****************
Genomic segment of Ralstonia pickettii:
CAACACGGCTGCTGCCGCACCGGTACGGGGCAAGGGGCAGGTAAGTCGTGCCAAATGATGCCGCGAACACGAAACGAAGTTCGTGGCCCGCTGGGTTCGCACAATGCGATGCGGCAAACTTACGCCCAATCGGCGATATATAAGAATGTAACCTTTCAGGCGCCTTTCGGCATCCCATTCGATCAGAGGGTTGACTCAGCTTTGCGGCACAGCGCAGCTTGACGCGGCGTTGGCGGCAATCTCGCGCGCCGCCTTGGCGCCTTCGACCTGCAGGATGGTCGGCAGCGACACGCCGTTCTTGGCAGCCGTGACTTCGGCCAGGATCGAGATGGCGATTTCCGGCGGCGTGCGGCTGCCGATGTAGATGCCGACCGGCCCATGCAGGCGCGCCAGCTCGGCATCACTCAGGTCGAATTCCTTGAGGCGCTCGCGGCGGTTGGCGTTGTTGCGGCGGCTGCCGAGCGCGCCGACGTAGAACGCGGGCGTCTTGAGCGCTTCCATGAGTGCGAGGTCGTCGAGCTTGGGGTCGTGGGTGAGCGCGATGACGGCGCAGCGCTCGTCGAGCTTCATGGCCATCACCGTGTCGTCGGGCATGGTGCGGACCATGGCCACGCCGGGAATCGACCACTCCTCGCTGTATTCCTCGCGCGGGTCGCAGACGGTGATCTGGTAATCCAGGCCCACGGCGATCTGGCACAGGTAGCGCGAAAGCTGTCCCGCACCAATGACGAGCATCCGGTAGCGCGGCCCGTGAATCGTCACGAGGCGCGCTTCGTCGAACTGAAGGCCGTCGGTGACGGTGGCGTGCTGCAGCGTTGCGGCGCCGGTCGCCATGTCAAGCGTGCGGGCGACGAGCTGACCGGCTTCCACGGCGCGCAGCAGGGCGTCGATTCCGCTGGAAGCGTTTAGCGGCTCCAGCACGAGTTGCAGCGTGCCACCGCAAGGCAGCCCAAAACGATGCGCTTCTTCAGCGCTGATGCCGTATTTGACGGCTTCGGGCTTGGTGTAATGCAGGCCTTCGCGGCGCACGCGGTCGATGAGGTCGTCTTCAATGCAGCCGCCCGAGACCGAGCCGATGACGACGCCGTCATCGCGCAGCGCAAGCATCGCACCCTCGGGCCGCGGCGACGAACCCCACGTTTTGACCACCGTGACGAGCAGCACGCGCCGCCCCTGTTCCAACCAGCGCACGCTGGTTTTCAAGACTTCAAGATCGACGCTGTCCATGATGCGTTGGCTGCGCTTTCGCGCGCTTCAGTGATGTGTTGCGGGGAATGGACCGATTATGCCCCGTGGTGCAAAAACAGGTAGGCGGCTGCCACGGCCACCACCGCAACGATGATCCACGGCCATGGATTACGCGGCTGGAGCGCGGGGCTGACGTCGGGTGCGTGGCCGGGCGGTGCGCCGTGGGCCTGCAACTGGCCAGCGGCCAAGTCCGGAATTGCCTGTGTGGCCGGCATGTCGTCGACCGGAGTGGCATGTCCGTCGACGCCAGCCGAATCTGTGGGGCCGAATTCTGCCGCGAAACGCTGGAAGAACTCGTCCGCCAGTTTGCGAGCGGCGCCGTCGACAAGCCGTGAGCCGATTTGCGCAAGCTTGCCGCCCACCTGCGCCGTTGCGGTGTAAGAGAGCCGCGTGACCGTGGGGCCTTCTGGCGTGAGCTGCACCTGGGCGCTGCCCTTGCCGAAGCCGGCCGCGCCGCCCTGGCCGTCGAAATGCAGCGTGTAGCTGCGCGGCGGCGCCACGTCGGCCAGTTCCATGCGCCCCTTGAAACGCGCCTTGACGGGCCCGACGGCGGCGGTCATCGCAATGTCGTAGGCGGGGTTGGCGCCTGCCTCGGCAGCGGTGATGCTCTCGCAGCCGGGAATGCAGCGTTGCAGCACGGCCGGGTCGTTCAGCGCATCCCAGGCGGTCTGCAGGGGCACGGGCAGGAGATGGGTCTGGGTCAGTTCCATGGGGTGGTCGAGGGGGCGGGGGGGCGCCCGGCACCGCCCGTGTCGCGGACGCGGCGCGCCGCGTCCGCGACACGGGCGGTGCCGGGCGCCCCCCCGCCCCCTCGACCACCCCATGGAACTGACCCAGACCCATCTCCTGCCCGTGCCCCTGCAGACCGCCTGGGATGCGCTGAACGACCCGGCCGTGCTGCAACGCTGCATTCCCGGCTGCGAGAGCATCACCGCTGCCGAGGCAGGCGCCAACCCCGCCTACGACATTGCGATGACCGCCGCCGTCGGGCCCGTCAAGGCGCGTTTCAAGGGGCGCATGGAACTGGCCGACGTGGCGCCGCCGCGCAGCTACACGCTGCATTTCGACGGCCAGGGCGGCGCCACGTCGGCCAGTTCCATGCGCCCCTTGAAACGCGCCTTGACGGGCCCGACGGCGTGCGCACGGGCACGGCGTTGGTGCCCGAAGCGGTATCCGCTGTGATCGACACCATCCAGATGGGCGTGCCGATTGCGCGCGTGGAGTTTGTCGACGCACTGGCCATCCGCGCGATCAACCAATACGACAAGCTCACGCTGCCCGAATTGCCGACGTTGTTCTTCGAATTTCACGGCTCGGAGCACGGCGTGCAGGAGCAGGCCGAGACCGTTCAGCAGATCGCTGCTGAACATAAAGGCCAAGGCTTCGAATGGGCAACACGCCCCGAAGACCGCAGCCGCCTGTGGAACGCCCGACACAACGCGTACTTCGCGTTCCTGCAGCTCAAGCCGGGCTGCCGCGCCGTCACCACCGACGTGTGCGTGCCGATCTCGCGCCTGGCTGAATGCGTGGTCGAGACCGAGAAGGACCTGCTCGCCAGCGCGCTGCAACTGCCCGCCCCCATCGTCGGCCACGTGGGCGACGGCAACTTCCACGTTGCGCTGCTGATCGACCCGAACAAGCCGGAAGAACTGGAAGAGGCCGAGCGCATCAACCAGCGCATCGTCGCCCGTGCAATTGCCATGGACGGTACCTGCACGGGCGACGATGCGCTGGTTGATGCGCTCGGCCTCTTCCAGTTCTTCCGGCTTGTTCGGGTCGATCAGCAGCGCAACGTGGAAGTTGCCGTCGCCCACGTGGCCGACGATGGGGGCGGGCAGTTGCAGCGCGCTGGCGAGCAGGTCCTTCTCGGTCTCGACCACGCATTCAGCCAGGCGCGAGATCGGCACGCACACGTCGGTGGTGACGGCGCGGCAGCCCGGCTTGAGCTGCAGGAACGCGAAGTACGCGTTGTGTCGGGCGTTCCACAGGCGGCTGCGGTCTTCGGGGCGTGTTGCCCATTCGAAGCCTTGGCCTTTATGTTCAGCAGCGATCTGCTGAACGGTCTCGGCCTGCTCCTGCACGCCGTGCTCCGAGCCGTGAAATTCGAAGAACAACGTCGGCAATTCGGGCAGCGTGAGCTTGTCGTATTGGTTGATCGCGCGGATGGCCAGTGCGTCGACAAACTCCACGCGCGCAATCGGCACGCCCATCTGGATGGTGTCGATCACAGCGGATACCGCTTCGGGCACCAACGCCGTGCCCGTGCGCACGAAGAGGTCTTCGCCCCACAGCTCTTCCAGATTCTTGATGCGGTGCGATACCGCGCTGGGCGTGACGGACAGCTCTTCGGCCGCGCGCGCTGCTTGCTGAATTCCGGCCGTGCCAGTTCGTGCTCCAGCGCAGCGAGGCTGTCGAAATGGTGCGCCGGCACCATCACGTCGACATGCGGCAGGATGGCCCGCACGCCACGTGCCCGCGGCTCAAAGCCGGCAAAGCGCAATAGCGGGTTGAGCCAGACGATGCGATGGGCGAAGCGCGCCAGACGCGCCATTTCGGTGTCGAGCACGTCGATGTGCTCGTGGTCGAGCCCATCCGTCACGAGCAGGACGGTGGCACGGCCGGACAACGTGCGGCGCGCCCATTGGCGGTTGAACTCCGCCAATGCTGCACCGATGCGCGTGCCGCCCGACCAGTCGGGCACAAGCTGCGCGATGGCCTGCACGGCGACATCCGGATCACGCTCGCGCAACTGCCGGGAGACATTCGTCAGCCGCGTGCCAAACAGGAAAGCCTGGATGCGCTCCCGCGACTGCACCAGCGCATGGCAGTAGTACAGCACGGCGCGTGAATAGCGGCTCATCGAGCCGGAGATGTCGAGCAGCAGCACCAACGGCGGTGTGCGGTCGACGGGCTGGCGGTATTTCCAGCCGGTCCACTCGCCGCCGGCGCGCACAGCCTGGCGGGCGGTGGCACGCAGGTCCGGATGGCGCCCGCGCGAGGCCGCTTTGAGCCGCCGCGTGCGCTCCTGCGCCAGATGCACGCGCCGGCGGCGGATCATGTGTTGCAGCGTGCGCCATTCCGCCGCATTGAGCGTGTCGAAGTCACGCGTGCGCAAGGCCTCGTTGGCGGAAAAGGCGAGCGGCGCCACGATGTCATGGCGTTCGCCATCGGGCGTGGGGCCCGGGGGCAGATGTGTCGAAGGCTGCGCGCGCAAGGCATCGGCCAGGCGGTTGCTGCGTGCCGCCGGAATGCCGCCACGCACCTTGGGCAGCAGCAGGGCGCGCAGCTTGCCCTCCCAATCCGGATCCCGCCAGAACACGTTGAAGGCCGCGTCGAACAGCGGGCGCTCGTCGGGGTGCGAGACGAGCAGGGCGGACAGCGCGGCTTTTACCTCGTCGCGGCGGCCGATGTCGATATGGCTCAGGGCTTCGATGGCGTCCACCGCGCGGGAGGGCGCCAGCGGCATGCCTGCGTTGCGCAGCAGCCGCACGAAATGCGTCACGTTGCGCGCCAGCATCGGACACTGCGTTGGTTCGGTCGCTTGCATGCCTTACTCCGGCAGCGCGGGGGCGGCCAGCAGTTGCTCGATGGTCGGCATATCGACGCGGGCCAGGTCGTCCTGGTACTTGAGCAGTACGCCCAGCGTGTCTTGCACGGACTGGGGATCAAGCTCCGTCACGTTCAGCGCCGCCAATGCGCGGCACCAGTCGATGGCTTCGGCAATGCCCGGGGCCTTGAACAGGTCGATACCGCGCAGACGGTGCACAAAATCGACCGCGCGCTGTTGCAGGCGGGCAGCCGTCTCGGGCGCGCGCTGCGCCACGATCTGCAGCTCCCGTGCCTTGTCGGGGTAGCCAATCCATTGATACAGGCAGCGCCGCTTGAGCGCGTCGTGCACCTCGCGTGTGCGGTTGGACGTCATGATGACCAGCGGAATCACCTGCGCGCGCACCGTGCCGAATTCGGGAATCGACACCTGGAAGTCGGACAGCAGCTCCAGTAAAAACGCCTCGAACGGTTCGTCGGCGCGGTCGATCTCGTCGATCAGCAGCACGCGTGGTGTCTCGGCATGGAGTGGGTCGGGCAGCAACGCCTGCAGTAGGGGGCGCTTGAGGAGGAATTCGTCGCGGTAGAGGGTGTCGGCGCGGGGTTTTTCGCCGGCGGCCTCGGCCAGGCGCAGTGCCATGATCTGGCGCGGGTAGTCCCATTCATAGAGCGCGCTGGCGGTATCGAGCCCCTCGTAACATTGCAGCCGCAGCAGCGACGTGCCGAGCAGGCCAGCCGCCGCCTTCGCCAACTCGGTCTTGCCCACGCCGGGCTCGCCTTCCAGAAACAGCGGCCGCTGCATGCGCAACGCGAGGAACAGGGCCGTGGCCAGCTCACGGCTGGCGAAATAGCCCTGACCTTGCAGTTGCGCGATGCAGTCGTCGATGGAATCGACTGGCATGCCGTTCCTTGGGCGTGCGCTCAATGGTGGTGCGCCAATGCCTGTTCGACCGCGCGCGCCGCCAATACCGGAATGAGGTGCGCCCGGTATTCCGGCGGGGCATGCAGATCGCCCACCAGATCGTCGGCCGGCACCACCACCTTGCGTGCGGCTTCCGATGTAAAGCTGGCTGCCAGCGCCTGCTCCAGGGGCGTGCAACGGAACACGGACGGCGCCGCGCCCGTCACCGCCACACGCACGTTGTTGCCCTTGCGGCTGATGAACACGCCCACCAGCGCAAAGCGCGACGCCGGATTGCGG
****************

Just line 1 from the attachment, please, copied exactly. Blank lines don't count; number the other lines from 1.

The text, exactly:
Genomic segment of Ralstonia pickettii: